A lot of Americans are mocking Venezuela right now, but the truth is that what has happened to them could also happen to us very easily. As you will see below, DARPA is so concerned about the possibility of a cyberattack taking down our power grid that they held an extended exercise recreating such a scenario late last year. And even though scientists tell us that it is inevitable that a "solar tsunami" will absolutely devastate our power grid at some point, our leaders on the federal level refuse to spend the money that it would take to protect our basic electrical infrastructure. In addition, Russia, China, North Korea and others have developed extremely advanced EMP weapons, and we have absolutely no protection against them. One way or another, an extended blackout will eventually happen in the United States, and so we should try to learn some lessons from what is going on in Venezuela right now.
And without a doubt, life is hell in Venezuela at this moment. The following comes from NPR…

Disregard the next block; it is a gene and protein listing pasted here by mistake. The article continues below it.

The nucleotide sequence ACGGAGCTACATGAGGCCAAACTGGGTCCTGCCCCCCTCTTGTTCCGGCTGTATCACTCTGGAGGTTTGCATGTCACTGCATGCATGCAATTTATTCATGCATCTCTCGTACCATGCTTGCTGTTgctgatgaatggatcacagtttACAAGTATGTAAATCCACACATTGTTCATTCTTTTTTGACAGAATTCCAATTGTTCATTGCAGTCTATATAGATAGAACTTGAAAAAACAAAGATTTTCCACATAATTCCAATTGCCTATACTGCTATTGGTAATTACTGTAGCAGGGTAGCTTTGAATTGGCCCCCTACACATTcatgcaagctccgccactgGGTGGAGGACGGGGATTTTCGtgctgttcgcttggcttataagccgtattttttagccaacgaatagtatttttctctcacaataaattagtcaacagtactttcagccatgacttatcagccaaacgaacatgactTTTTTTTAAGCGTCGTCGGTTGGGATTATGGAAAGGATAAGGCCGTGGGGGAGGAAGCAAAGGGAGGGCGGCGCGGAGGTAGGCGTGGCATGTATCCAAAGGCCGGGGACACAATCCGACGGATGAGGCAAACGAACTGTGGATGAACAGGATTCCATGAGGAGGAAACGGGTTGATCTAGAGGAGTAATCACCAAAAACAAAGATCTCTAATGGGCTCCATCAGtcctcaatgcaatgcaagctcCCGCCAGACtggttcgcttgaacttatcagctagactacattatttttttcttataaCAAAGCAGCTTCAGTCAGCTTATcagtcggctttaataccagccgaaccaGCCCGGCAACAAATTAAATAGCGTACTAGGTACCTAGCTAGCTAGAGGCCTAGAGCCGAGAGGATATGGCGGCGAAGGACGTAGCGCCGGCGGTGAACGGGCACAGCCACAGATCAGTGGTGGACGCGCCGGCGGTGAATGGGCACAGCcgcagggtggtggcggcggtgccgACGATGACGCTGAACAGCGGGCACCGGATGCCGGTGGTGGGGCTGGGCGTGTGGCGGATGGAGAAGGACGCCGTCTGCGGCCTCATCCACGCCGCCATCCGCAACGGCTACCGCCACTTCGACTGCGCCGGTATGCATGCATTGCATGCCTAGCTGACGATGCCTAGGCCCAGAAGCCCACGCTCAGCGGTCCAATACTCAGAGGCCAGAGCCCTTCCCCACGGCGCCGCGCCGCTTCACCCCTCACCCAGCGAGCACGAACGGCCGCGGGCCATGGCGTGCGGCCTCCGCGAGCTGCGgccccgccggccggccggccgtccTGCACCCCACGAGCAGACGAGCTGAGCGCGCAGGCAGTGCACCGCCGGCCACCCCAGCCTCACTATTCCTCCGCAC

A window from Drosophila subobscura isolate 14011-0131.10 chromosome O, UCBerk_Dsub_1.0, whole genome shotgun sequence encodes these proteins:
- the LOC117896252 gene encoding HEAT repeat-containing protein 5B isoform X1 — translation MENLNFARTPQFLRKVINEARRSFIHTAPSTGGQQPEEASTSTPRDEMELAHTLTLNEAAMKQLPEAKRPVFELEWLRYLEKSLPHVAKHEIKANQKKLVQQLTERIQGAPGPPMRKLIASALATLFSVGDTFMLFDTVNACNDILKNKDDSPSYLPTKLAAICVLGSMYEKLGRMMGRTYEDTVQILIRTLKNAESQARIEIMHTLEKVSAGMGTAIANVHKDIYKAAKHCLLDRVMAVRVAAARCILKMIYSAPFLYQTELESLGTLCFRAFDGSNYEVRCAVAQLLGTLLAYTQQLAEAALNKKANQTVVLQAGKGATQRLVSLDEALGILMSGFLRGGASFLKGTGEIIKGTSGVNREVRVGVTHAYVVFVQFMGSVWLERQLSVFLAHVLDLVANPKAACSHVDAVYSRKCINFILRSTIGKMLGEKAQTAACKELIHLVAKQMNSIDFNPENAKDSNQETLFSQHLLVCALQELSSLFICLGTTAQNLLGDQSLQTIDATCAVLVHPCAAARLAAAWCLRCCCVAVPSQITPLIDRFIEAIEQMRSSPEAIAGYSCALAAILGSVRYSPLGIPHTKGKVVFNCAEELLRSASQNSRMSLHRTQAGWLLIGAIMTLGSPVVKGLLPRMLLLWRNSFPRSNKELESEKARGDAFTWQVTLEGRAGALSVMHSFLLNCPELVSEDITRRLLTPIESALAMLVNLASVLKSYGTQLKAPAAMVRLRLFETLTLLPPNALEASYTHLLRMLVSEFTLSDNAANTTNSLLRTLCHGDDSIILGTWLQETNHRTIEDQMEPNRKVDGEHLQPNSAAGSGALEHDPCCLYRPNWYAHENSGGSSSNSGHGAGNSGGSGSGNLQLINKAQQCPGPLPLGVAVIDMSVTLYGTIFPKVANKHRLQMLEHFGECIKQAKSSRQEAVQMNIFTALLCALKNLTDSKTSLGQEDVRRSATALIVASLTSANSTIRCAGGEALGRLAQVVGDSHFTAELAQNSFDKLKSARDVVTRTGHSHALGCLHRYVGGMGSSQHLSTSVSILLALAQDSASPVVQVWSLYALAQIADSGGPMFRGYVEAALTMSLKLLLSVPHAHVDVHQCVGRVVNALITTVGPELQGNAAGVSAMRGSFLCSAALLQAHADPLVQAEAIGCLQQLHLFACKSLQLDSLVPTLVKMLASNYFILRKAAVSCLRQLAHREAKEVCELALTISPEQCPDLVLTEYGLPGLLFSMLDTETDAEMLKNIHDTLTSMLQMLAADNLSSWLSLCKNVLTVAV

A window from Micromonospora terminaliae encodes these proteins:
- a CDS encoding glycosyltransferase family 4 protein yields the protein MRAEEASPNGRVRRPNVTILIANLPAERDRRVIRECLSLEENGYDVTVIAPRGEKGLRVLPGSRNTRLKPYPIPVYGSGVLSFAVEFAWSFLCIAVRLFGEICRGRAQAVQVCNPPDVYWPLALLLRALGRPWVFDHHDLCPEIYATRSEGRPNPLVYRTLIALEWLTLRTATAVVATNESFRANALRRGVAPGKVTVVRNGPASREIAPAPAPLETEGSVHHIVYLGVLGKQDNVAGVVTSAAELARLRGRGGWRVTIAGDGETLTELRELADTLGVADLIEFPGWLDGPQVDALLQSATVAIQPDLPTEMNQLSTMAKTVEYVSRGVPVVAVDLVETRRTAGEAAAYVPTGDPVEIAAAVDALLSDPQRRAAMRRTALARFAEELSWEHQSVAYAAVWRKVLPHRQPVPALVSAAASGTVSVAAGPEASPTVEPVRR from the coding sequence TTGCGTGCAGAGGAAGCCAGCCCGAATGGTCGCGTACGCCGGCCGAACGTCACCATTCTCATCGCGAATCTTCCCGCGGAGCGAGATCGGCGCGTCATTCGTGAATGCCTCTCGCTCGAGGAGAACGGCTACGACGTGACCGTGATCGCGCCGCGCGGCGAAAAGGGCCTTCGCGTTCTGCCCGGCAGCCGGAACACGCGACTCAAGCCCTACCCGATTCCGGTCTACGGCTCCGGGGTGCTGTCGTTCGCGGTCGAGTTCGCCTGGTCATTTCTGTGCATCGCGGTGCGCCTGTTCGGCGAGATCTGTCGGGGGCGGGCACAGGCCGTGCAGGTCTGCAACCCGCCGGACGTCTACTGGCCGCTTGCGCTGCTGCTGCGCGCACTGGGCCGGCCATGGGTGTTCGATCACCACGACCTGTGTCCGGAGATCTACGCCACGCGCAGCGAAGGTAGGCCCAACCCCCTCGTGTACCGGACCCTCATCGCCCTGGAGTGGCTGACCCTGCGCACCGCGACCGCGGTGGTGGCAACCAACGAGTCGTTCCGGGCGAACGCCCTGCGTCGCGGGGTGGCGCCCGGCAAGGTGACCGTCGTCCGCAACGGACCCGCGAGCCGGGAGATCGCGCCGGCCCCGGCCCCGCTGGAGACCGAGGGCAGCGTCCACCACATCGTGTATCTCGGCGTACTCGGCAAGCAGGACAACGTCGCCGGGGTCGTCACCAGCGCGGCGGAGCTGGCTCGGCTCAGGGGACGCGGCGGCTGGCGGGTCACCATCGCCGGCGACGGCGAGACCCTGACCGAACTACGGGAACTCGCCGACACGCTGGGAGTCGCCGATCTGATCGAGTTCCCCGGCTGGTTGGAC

Signs of the crisis are everywhere you look in the Venezuelan capital. "Drive around Caracas, and you see long lines of cars waiting for hours at the few gas stations still operational," NPR's Philip Reeves reported from the city.
"Motorists park on highways, cell phones aloft, searching for a signal. The rich have taken refuge in luxury hotels. The poor stand in lines in the street," Reeves added.
The power outage has affected water pumps in some Caracas neighborhoods, meaning that people are waiting to fill water bottles at public locations such as springs.
As food supplies run out, people are becoming increasingly desperate, and desperate people do desperate things.
Hundreds of stores are being looted, and the overwhelmed police are instructing store owners to fend for themselves…
Looters smashed shop windows and made off with merchandise in more than 300 businesses across the state along the border with Colombia, the Zulia chapter of business organization Fedecamaras said in a statement.
"About 100 people came into the store and took all the food, the point of sale terminals," said Maria Centeno, 29, the owner of a store selling food and furniture that was looted on Sunday. "They were people from the community. The police came by and they told me to sort it out myself."
Of even greater concern is the fact that many people are dying from a lack of medical care.
Without power, there is little that the doctors are able to do, and one mother was forced to actually carry the body of her dead daughter through the streets to a morgue after the local hospital was unable to help her…